As mentioned earlier, the cannabis plant features multiple cannabinoids. Therefore, medical research into their efficacy toward other conditions and diseases is an evolving endeavor. From what we’re seeing today, the results are very encouraging. Watch this space as it can dramatically change, even on a moment’s notice.
- Despite the many challenges pressing against legal cannabis, the reason why both CBD and THC remain a popular, hot-button topic is their medical efficacy. Although not officially established, ample scientific research suggests that CBD and THC are useful in addressing certain symptoms. Moreover, because cannabis as a medical pathway is a relatively new phenomenon, we can expect further developments in this space.
Drawbacks of Using Either CBD or THC
In physics, we learn that every action has a reaction. Essentially, this boils down to a common-sense deduction that anything we put into our bodies will have some reaction. Cannabinoids, whether CBD or THC, are no different.
You may have read marketing materials that suggest that fatal overdoses of cannabis are impossible. Additionally, you may have heard that CBD in particular imposes no side effects. While these are generally accurate statements, it’s critical to recognize that individual circumstances may vary, and sometimes wildly.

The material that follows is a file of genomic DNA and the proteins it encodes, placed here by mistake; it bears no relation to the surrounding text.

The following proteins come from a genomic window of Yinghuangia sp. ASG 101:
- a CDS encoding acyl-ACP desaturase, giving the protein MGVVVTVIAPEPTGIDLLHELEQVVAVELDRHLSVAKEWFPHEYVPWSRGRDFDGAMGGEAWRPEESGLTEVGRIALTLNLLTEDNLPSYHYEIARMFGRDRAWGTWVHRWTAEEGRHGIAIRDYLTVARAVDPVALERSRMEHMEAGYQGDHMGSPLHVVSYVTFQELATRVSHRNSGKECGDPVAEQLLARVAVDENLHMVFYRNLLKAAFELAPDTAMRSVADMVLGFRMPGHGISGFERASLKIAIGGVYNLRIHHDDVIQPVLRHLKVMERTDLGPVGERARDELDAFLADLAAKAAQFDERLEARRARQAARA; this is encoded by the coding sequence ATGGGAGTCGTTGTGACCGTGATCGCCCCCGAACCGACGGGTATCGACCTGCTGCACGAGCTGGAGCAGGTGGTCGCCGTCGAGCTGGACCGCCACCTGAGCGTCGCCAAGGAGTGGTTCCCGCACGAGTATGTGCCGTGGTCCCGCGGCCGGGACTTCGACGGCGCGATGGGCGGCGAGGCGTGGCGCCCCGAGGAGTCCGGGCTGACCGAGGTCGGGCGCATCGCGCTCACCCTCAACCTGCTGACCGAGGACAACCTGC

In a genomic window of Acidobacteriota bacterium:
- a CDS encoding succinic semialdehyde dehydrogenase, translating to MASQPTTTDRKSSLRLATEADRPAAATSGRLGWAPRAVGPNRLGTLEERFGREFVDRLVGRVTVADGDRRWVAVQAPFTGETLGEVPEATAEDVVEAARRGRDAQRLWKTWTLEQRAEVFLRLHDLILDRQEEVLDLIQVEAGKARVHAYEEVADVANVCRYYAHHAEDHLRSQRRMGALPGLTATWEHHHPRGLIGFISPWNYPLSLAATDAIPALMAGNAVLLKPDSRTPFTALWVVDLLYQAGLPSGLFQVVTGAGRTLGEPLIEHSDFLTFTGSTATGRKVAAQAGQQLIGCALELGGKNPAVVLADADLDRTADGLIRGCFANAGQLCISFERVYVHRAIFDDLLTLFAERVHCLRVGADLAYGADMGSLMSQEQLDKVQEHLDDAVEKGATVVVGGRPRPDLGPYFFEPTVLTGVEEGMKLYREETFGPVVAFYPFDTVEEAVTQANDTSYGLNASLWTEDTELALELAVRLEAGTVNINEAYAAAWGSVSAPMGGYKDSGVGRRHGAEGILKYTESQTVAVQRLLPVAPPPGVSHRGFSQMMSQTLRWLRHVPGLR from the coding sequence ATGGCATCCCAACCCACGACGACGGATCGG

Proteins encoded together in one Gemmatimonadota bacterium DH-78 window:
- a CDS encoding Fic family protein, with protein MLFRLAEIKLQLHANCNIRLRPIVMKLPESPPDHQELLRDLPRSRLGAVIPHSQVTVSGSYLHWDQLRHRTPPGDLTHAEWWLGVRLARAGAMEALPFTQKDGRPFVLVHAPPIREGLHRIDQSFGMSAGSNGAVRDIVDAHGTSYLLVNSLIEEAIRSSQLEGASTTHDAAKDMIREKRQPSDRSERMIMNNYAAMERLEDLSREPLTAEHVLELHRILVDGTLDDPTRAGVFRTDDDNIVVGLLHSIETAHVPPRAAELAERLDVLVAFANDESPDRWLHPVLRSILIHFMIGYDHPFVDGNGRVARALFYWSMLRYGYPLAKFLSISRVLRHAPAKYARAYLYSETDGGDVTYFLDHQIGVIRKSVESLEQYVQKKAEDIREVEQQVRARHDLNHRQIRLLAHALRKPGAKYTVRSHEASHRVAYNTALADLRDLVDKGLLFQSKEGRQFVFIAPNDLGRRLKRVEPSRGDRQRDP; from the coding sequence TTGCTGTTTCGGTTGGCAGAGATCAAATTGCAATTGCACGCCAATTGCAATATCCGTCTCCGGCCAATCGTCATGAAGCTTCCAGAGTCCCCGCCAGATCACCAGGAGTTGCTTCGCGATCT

That’s why CBD manufacturers recommend small doses for first-time users. Once they understand how cannabidiol will affect them, they can then modulate their dosage accordingly. This is all to say that even with net beneficial botanicals, they do have drawbacks for which users should be aware.
First, let’s talk about the side effects associated with THC. Most obviously, the THC in marijuana gives you the classic, stereotypical high – this results from THC binding to CB1 receptors in the brain, as we discussed earlier.
However, that’s not the only side effect associated with tetrahydrocannabinol. Again, borrowing data from WebMD.com, other drawbacks include:
- Problems with concentration
Because of THC’s negative psychoactive effect, along with its legal pitfalls and associated accessibility issues, most first-time botanical users may eschew marijuana for legal hemp or CBD products. However, that doesn’t necessarily mean that CBD isn’t without its symptoms either.
Although arguably most users will not experience any negative feedback with cannabidiol, not all individuals are built the same. For some users, they may experience the following:
- Upset stomach
- Low blood pressure
Critically, CBD may also affect the way certain medications react. Therefore, if you’re already seeking medical treatment for a certain issue, please be sure to consult your physician before taking cannabis, whether that’s CBD, hemp or THC. Similarly, any questions about your specific tolerance toward CBD should be directed to a medical professional.